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I've got replication running on Percona Server 5.5 by following this guide and wondered if I should add read-only=1 to my slave's my.cnf to make it read only?

The guide sets up replication for the mysql table so users are replicated but I am primarily using the slave to take mysqldumps, an in an emergency reconfiguring it to be master, so I don't believe we need (or should have) write enabled on it constantly?

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When a Slave is read-only, it is not 100% shielded from the world.

According to MySQL Documentation on read-only

This variable is off by default. When it is enabled, the server permits no updates except from users that have the SUPER privilege or (on a slave server) from updates performed by slave threads. In replication setups, it can be useful to enable read_only on slave servers to ensure that slaves accept updates only from the master server and not from clients.

Thus, anyone with SUPER privilege can read and write at will to such a Slave...

Make sure all non-privileged users do not have the SUPER Privilege.

If you want to revoke all SUPER privileges in one shot, please run this on Master and Slave:

UPDATE mysql.user SET super_priv='N' WHERE user<>'root';
FLUSH PRIVILEGES;

With reference to the Slave, this will reserve SUPER privilege to just root and prevent non-privileged from doing writes they would otherwise be restricted from.

UPDATE 2015-08-28 17:39 EDT

I just learned recently that MySQL 5.7 will introduce super_read_only.

This will stop SUPER users in their tracks because the 5.7 Docs say

If the read_only system variable is enabled, the server permits client updates only from users who have the SUPER privilege. If the super_read_only system variable is also enabled, the server prohibits client updates even from users who have SUPER. See the description of the read_only system variable for a description of read-only mode and information about how read_only and super_read_only interact.

Changes to super_read_only on a master server are not replicated to slave servers. The value can be set on a slave server independent of the setting on the master.

super_read_only was added in MySQL 5.7.8.

  • 1
    so it is best practice to make slaves read-only? – xref Dec 10 '12 at 23:14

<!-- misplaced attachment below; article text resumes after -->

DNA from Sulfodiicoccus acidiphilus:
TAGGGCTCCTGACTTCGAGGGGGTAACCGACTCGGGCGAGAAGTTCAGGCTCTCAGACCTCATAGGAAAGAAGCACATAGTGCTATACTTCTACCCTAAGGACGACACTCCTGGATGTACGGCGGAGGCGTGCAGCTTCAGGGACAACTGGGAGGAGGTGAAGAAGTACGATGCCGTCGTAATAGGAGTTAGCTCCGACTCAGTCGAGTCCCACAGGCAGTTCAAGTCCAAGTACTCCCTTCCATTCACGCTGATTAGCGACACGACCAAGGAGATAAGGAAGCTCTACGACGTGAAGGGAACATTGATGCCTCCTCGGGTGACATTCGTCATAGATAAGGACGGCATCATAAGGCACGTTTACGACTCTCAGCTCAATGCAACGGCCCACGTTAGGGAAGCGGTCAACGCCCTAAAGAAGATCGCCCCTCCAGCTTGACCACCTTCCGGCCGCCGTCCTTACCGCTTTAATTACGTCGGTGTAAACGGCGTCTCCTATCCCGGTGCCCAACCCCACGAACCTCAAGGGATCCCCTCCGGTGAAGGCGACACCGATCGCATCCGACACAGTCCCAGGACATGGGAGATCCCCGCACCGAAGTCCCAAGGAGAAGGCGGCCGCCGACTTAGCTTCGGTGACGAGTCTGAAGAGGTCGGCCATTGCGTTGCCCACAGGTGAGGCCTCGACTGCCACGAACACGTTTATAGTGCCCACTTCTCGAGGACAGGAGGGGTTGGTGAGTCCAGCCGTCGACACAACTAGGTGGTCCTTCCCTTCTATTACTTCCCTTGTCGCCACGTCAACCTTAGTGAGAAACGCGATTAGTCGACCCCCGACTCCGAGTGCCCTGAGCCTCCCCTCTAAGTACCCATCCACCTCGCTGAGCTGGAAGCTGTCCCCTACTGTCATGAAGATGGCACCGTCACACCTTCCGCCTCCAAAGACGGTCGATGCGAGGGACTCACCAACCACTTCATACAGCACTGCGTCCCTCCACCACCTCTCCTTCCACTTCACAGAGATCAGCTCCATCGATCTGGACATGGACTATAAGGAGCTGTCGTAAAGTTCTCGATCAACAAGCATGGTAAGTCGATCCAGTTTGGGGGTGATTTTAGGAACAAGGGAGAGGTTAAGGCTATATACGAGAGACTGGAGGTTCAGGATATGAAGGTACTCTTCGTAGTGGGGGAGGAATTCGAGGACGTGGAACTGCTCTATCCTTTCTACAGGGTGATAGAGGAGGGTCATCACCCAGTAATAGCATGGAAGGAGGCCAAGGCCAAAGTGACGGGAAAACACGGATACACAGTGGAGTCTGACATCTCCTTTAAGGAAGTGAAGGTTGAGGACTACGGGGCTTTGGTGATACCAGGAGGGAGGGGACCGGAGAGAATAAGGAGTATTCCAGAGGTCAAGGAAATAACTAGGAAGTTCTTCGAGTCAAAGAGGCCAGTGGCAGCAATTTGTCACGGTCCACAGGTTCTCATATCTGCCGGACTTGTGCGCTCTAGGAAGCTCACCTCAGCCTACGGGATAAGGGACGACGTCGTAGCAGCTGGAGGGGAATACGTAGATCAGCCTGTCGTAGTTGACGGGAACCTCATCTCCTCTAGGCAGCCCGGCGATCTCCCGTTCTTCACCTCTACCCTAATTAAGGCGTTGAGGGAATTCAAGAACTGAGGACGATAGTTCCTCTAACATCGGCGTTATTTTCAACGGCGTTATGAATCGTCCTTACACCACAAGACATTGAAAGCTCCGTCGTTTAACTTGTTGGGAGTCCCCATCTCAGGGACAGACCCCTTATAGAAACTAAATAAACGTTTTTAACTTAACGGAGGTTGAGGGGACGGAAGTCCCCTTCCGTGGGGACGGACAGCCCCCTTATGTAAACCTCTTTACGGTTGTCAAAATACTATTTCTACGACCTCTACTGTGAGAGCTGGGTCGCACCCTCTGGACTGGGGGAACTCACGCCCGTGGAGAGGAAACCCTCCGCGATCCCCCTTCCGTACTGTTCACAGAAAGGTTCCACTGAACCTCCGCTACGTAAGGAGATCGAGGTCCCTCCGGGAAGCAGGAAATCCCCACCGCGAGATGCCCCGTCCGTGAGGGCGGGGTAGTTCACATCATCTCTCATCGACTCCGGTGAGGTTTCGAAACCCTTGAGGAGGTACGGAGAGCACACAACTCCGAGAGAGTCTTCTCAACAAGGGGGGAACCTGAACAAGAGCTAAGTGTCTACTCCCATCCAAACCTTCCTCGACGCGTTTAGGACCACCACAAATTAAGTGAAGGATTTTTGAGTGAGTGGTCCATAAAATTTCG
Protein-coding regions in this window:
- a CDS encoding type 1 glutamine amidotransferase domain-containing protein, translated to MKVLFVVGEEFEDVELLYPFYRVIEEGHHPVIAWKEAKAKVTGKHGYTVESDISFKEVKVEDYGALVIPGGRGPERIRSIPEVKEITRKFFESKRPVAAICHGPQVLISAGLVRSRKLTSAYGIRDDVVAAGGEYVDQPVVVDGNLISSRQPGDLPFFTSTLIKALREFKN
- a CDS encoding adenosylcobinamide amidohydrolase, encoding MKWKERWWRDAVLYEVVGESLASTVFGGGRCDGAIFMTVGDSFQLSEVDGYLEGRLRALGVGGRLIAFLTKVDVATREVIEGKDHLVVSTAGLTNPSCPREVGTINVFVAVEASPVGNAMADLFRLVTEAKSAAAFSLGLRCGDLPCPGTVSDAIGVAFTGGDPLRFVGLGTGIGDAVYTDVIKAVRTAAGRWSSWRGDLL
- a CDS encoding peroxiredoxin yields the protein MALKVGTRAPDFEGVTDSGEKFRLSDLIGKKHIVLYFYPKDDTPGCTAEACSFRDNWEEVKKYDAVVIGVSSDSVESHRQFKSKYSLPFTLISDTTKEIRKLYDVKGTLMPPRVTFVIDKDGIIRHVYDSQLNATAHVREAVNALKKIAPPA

• 6
    Yes it is best practice to do so – RolandoMySQLDBA Dec 10 '12 at 23:15
  • 1
    How can I use reporting database on slave with data aggregated from operational database with read only option? – Geany Jun 10 '17 at 10:14
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Should a MySQL replication slave be set to read only?

Yes, you'd better run slave servers with R/O modes available. Previously privileged users could modify such a slave's data anyways but later then they also got theirs R/O restriction "knob".

Why it's important — it's better fail with write than regret with an improper writes that could effectively render slave unusable due to simple data muck up or things like keys conflict that would break replication (no more actual slave again).

There's also software used for orchestration/load split that would take into consideration R/O status of the servers in pools they have configured for proper requests routing among those servers.

This is safety. Use it.

1

The problem here, included MySQL 8.0, is that MySQL don't force you to set read_only = ON when you execute the start slave command. Why is a problem? Because almost all MySQL DBAs use their slaves on RO, to prevent data corruption, and always exists one dba who accidentally run wrongly an SQL that modify data on a slave, or an app that won't change his conf. If I want write on slaves, because it have several schemas and I need do writes on this schema, so the read_only command must be more intelligent, and let us do a read_only for schema. That could be very useful on multi-master servers and slaves that do a Replicate_Ignore_DB. So, for now, you must do the control manually and be very carefull.

Enjoy.

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